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The following quote was taken from the patent law page, given in the link below.

" 13. The following shall not be considered inventions for the purposes of this Law:

(a) discoveries, scientific theories and mathematical methods;

(b)

   plants and animals, with the exception of microorganisms and essentially biological processes for the production of plants or animals, except for non-biological or microbiological processes; 

(c)

   schemes, plans, rules for playing games, business, accounting, financial, educational, publicity, lottery or taxation principles or methods; 

(d)

   literary or artistic works, or any other aesthetic creation, as well as scientific works; 

(e)

   computer programs considered in isolation; 

(f)

   various methods of reproducing information; 

(g)

   biological or genetic material existing in nature. 

14. The following shall not be patentable: (a) diagnostic, therapeutic or surgical methods for the treatment of persons or animals;

(b)

   inventions contrary to public order, morality, public health, the population’s food supply, safety or the environment. 

"

This being said, segment "(e)" shows that computer software, in isolation, is not a patentable item. My interpretation of this is, software patents are illegal in Uruguay, unless they are a part of a patentable ensemble. Unfortunately, as we have learnt from the Brazilian patent law issues: Even the narrow glimpse that a machine may be patented with some specific software can be misconstrued into any and all patents of software being accepted. The rationale behind this may be that the computer is itself a machine and therefore patents on computation methods of computer hardware justify the patenting of software. You can verify this example, using this link http://infojustice.org/wp-content/uploads/2013/09/Brazilian_Patent_Reform.pdf. If you are unaware, software is unpatentable if it is "per se", laughably, in Brazil. Whatever "per se" was originally intended to mean the world may never know.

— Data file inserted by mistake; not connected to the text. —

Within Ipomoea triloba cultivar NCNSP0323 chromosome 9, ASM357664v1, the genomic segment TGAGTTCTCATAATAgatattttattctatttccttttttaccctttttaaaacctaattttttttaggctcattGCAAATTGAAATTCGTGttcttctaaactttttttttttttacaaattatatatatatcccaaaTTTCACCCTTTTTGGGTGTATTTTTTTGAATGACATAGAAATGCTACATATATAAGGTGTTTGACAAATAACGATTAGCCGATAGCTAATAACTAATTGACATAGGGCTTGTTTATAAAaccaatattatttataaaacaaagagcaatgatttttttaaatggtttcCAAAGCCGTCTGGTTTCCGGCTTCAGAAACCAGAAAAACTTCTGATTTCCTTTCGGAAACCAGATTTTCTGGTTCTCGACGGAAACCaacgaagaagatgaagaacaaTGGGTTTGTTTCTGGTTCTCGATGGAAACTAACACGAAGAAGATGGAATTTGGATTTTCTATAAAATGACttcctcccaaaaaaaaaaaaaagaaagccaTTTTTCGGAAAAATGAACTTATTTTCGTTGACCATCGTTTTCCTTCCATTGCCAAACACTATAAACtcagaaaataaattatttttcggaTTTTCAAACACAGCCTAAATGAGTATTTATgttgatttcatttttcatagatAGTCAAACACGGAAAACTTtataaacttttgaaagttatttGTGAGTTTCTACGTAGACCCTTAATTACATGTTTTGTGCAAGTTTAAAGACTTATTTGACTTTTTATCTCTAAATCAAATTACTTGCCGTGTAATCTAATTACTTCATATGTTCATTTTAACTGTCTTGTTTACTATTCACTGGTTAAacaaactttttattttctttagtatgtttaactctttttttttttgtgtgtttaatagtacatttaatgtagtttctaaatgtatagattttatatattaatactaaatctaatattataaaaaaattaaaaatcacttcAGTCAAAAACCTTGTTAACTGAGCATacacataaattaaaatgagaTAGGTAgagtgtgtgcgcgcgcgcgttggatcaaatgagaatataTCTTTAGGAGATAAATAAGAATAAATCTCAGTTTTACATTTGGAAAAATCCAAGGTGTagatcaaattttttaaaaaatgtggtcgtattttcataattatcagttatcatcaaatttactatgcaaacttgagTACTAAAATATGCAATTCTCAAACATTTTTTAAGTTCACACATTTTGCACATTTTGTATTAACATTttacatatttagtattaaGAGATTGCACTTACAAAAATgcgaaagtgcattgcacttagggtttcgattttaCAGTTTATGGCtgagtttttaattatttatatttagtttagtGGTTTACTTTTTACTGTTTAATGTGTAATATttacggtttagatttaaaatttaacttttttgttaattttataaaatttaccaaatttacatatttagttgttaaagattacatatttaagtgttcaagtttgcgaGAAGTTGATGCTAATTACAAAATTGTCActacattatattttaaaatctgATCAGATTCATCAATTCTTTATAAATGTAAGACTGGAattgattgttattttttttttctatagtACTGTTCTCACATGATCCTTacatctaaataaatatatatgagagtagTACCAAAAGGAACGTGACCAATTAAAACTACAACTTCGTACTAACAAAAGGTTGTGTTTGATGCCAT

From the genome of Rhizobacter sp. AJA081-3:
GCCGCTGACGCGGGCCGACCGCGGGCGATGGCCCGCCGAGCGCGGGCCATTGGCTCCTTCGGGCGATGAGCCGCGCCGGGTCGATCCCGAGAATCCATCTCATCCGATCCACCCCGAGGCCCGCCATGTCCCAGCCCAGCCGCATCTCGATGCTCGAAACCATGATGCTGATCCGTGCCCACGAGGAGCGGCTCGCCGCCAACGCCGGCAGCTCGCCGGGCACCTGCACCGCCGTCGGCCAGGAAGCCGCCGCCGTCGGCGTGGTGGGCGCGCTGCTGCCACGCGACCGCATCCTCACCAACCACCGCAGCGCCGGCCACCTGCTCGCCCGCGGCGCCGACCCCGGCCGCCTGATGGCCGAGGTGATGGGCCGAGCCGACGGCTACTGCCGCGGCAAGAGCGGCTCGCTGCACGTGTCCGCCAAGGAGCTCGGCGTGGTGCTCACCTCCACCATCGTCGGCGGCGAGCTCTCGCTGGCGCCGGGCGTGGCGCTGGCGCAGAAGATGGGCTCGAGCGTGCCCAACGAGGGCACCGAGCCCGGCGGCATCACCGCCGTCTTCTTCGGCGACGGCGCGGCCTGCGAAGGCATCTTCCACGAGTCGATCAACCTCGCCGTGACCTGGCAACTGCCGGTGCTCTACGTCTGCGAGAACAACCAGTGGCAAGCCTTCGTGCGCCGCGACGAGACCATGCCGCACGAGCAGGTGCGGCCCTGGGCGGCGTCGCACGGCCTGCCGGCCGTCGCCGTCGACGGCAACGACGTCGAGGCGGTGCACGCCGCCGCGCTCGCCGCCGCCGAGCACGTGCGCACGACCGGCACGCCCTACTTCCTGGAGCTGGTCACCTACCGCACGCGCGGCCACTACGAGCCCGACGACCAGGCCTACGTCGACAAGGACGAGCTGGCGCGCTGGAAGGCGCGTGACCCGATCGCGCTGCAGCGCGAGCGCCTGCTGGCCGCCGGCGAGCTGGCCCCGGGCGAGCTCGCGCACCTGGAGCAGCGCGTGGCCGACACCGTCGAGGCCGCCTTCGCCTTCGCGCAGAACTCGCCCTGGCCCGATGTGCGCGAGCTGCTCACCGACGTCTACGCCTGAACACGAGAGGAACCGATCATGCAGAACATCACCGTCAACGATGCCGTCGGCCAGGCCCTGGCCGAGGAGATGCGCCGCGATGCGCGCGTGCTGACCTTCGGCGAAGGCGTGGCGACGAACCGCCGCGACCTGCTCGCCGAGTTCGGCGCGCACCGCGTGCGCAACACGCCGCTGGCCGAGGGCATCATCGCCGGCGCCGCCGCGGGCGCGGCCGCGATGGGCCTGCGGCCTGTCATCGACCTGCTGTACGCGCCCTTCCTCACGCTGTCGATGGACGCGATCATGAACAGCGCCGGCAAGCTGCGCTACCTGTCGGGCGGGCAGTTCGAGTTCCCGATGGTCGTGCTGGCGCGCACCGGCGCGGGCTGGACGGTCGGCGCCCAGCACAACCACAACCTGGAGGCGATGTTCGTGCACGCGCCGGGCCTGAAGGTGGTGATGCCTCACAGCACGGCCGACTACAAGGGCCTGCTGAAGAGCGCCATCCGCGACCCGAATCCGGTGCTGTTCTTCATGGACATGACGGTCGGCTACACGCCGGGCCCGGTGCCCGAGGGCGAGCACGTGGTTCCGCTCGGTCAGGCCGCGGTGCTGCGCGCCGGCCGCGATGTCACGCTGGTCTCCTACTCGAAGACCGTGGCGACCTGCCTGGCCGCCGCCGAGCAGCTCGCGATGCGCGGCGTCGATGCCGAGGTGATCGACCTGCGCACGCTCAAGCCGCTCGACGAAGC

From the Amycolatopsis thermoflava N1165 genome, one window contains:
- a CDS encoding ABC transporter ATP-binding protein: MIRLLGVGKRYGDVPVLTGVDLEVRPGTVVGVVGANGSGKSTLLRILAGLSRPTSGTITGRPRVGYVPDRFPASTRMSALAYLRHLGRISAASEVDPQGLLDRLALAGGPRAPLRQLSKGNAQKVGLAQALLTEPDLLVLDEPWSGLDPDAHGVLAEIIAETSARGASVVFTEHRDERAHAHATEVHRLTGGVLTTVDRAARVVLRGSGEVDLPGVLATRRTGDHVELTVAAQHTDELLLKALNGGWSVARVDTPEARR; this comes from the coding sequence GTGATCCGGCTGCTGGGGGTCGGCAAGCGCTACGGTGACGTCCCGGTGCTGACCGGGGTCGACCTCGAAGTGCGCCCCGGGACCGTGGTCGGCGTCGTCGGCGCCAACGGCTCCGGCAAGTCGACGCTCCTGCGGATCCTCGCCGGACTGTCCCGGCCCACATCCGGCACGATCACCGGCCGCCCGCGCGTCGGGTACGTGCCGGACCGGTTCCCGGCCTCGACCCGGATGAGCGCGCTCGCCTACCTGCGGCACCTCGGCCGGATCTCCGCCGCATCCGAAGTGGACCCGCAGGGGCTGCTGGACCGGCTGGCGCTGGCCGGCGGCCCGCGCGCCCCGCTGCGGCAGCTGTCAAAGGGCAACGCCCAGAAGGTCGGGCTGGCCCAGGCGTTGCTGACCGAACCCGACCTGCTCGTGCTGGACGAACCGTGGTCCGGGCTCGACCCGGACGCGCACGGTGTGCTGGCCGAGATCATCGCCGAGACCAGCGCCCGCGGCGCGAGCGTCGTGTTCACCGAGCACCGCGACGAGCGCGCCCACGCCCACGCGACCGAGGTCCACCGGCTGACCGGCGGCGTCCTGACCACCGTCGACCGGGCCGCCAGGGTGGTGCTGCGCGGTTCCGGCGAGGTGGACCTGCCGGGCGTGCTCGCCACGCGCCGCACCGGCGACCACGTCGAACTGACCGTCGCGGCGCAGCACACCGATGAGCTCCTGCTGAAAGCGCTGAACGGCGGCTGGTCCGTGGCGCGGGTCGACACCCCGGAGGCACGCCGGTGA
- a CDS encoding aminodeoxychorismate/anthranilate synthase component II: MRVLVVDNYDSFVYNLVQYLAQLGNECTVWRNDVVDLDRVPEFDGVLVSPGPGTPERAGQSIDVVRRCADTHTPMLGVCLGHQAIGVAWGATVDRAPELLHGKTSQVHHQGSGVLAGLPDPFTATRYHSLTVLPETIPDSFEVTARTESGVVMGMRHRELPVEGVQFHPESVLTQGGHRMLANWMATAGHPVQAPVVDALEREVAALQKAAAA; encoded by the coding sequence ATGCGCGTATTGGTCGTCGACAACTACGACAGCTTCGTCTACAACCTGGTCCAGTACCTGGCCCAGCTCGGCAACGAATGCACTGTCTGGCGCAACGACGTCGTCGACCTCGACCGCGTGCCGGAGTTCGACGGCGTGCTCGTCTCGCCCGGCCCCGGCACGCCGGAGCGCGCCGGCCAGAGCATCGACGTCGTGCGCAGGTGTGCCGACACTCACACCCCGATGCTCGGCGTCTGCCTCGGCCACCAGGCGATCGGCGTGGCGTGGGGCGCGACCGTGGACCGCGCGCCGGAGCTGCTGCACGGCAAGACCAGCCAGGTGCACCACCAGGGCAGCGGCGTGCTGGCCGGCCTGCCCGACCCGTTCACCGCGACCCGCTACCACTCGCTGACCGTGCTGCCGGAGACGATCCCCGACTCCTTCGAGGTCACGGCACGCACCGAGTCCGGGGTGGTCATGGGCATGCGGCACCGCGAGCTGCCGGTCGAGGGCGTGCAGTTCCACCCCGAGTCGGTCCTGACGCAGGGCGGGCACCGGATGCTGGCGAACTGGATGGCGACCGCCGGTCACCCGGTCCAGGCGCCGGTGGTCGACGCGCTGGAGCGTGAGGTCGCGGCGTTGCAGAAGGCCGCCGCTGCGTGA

We can learn two things, easily, from the above quote: software patents as computer programs alone, without specific accompanying machinery, is not suppose to be patentable in Uruguay and also genetically modified micro-organisms and

artificial livestock/plant breeding methods are patentable.

  This would be a perfect constitution if software was entirely not patentable and that no organisms or biological methods were patentable. The issue is that such wording as, "in isolation", leaves the door open for software patents, 

such as for robot arms that build cars. However, it should be obvious what the software would do with such a device, therefore only the machine need be patented. Also, this may leave the possibility of abstract methods, ideas in computer hardware development open for software and general concept patenting.

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